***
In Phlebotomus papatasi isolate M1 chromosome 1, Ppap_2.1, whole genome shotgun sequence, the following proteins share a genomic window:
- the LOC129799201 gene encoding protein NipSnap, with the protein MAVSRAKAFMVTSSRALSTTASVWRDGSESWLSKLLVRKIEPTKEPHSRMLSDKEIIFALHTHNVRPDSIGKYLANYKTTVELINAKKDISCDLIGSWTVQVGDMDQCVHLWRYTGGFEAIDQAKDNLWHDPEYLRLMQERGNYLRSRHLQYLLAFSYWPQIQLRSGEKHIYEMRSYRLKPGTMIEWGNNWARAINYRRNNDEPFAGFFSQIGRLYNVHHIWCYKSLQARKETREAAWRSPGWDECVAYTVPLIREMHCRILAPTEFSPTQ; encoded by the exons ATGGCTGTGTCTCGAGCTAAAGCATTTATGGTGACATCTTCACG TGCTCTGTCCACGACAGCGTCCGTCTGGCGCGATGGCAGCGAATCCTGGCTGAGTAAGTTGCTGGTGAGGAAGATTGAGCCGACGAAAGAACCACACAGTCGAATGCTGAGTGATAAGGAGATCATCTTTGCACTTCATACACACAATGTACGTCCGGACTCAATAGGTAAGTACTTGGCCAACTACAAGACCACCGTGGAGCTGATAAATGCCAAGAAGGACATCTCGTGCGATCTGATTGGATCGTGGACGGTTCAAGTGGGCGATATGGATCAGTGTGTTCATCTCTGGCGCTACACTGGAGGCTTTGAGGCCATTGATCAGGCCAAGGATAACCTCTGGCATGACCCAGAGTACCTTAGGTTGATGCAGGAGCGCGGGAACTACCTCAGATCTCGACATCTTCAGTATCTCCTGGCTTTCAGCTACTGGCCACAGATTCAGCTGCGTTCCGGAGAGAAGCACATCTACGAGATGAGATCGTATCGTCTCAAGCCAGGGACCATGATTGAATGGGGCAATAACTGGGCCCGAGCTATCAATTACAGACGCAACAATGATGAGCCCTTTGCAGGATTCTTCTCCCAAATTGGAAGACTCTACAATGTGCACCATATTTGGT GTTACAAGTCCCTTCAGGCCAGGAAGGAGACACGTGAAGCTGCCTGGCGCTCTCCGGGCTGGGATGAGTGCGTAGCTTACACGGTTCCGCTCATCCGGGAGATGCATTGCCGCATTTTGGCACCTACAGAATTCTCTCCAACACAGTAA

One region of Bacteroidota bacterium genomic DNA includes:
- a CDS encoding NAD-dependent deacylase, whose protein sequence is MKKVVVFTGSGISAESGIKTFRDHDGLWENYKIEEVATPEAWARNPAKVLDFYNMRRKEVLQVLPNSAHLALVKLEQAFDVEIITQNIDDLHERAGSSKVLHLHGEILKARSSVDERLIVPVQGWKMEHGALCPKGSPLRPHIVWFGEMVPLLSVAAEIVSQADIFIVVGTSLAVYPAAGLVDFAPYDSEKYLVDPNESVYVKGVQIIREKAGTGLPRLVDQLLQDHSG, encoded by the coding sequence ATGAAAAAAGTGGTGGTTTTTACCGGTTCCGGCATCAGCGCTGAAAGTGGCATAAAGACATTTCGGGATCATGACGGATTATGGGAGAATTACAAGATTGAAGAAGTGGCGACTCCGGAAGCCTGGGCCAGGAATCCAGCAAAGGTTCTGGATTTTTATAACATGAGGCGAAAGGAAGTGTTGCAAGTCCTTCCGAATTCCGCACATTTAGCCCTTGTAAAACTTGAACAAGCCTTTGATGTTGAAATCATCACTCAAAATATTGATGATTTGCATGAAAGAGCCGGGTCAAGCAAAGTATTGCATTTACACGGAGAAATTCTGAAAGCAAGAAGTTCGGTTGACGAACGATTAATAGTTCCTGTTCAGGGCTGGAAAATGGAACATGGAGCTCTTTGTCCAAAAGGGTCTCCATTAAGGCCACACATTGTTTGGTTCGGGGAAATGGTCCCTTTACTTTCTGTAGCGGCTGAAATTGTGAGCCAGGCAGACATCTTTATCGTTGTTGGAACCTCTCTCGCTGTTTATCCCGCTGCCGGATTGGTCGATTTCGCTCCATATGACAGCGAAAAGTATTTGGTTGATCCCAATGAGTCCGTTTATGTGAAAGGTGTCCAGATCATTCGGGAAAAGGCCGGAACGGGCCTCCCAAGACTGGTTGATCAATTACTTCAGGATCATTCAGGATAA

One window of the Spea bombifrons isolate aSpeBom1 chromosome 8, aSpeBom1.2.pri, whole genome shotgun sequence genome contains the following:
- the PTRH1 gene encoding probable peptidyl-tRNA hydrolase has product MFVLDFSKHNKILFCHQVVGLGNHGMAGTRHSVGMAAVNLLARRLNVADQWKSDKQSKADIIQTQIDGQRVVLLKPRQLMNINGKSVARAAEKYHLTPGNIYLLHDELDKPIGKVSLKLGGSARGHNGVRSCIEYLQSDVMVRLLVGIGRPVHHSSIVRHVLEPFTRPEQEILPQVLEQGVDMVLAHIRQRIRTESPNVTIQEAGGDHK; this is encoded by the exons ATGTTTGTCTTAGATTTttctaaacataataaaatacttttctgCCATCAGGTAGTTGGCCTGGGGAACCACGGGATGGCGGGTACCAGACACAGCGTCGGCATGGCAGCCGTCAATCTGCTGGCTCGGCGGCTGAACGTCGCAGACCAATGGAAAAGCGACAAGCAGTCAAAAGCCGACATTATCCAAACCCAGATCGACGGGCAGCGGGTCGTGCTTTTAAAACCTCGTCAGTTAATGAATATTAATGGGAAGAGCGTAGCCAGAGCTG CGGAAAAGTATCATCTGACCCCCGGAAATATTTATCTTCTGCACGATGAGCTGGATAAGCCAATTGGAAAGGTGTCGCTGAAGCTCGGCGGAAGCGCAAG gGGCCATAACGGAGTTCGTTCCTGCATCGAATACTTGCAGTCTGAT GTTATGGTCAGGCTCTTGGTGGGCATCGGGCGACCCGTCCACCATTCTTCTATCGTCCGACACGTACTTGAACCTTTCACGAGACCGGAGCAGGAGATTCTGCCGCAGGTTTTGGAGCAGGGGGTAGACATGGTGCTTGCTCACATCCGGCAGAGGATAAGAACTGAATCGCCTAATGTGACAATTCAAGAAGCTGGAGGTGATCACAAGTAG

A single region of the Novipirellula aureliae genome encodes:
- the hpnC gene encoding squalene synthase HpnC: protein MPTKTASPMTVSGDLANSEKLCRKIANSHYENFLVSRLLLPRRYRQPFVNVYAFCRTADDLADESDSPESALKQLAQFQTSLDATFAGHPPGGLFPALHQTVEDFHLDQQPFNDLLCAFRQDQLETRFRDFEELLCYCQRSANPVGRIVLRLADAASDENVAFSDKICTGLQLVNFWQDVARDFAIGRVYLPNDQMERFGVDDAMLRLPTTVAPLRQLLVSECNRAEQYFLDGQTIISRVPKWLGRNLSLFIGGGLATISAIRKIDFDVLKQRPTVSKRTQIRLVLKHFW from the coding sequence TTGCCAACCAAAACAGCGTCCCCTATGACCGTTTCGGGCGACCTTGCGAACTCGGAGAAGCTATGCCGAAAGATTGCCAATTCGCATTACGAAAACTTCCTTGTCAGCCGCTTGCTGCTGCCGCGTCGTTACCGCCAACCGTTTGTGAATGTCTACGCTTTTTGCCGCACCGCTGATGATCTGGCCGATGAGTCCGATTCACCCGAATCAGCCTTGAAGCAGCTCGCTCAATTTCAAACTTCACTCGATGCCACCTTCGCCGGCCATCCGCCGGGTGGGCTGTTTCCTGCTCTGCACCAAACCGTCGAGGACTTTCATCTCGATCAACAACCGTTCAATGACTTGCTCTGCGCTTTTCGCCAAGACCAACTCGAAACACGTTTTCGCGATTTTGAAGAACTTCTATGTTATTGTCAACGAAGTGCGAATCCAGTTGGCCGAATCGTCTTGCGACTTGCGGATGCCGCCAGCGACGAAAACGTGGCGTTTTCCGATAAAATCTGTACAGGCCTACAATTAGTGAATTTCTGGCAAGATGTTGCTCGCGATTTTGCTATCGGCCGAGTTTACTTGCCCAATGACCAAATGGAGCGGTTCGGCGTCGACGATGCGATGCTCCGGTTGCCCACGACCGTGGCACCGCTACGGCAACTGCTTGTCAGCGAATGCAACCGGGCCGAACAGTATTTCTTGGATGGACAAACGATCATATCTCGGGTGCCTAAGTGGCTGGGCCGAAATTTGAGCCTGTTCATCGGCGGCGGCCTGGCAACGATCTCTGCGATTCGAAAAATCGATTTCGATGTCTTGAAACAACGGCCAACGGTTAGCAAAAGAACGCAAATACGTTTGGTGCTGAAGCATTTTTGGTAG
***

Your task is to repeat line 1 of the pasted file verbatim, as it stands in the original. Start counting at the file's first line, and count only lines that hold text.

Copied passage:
In Phlebotomus papatasi isolate M1 chromosome 1, Ppap_2.1, whole genome shotgun sequence, the following proteins share a genomic window: